World Press Freedom Day falls on 3 May – as a reminder to governments of the need to respect their commitment to press freedom, a day of reflection among media professionals about issues of press freedom and professional ethics, and a day of support for media which are targets for the restraint, or abolition of press freedom. It is also a day of remembrance for those journalists who lost their lives in the pursuit of a story.
Last Sunday we saw the hijacking of a civilian aircraft by the Belorussian government in order to kidnap the journalist Roman Protasevich, an outspoken critic of President Lukashenko’s illegitimate and oppressive regime.
This is one of the most audacious attacks on press freedom we have seen – but is just another of example of the increasingly brazen way that some governments seek to oppress legitimate journalism with increasingly impunity.
In 2018 we saw the murder of Jamal Khashoggi by agents of the government of Saudi Arabia in the grounds of their own consulate in Istanbul.
In 2017, Daphne Caruana Galizia, a campaigning journalist who investigated corruption and organised crime, delved into visa-for-sale schemes, energy deals, and Caribbean offshore companies set up for Maltese politicians, was assassinated by a car bomb planted by a professional hitman.
According to Reporters Without Borders, 50 journalists were killed around the world last year, and a further 13 already in 2021. These include Sadida Sadat and Shahnaz Roufi, in Afghanistan who worked for Enekaas TV’s dubbing service, and were gunned down in a Jalalabad alley as they were walking home at around 4:30 pm. Their colleague, Mursal Waheedi, was also shot in the rickshaw she had taken to go home. All three women were aged 20 or 21.
Furthermore, in 2020, 387 journalists and media workers were held in detention – 117 of these were in China, and 34 from the next highest country, Saudi Arabia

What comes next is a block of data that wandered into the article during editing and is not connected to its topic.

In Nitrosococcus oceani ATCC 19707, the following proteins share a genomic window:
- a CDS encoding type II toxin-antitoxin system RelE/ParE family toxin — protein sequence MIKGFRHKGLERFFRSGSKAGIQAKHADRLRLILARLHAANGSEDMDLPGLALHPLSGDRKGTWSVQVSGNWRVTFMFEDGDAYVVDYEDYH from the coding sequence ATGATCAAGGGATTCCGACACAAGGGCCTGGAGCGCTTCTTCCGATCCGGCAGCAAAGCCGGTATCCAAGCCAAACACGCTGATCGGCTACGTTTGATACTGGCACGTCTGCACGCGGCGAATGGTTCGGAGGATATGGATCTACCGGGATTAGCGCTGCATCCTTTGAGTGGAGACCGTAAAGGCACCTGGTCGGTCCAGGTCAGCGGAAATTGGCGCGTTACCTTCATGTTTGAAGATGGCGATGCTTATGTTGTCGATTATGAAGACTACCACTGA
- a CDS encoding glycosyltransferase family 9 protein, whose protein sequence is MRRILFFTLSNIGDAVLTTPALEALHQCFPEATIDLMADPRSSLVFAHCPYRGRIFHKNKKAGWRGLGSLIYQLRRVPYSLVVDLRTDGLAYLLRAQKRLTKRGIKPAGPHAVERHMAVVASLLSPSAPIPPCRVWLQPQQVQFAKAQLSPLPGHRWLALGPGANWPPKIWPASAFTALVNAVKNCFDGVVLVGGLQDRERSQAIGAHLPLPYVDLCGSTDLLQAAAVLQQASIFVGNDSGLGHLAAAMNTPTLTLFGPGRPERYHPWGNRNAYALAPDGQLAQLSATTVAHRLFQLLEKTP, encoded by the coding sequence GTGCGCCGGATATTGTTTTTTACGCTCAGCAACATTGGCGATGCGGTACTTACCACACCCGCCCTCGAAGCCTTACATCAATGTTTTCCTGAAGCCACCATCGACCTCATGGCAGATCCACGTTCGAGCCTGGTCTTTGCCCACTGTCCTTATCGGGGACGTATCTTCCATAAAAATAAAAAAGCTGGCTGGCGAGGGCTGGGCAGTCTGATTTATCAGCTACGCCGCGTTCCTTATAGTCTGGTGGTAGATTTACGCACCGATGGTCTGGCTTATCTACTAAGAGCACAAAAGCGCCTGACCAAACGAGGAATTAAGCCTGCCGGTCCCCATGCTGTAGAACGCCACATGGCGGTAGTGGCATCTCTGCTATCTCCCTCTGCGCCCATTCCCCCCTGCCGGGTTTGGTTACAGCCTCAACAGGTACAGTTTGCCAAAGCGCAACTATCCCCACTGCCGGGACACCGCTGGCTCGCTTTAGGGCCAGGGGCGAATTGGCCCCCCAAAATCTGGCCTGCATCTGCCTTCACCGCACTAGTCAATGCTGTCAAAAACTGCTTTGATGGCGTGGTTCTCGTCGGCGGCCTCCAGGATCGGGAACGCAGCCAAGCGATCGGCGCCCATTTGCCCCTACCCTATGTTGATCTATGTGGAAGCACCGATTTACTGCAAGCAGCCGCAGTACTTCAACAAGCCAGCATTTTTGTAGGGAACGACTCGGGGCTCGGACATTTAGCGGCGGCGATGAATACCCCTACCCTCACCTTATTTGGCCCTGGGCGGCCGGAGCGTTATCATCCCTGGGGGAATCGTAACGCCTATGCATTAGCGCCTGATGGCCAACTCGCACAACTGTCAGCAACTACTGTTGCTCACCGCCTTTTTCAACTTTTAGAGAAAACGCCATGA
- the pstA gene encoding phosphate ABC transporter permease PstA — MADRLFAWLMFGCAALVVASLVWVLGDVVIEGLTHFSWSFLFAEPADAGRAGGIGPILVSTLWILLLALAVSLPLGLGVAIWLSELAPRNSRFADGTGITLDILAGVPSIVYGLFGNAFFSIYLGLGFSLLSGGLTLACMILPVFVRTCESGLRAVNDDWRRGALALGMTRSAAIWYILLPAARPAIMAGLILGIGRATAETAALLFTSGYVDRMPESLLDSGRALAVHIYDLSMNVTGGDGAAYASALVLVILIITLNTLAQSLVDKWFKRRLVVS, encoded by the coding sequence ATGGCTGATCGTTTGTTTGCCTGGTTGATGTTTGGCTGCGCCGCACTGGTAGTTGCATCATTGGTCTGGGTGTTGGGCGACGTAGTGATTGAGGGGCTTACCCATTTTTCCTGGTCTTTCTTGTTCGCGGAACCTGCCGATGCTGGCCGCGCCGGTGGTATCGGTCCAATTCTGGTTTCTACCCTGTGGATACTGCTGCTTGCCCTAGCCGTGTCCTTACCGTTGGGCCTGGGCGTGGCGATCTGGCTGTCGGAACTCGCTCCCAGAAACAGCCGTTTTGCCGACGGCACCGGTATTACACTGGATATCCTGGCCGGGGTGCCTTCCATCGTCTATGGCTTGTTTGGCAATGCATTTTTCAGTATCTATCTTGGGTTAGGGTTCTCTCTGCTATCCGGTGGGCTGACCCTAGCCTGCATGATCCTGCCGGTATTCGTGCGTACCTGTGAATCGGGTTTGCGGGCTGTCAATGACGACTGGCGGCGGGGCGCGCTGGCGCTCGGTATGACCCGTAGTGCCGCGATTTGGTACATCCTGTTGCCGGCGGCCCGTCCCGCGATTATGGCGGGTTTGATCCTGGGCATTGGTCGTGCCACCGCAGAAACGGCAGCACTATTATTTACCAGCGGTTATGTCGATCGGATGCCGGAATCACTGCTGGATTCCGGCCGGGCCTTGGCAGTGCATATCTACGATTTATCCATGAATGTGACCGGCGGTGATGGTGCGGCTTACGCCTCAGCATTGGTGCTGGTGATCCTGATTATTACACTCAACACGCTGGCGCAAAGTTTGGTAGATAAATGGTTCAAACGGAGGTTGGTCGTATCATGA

In The Philippines, in the five years since President Roberto Durterte came to power, 16 journalists have been killed in connection with their work, the latest of whom was beaten to death in May 2020.
Engaging in Lawfare
However, media freedom is not just being threatened by violent physical attack. We are also seeing the dubious legal procedures being used to intimidate or close down journalists. In The Philippines Maria Ressa, the journalist and chief executive of the digital news service Rappler, has been under repeated legal attack since the election of Duterte.
Rappler have tirelessly investigated human rights violations and the country’s increasing authoritarianism and Maria Ressa currently faces 10 open charges against her relating to nine separate cases – some of these are being brought retrospectively through new laws created since the alleged offences occurred.
However, in this country, too, our legal system is being used intimidate legitimate journalism through lawfare – the misuse of legal systems and principles against an opponent – by seeking to damage or delegitimize them, wasting their time and money.
Know as SLAPP – a Strategic Lawsuit Against Public Participation – actions like these are intended to censor, intimidate and silence critics by burdening them with the cost of a legal defence until they abandon their criticism of opposition. The initiator of such a lawsuit does not normally expect to win, but instead to wear down the defendant until they succumb to fear, intimidation, mount legal costs or exhaustion and cease their otherwise legitimate criticism.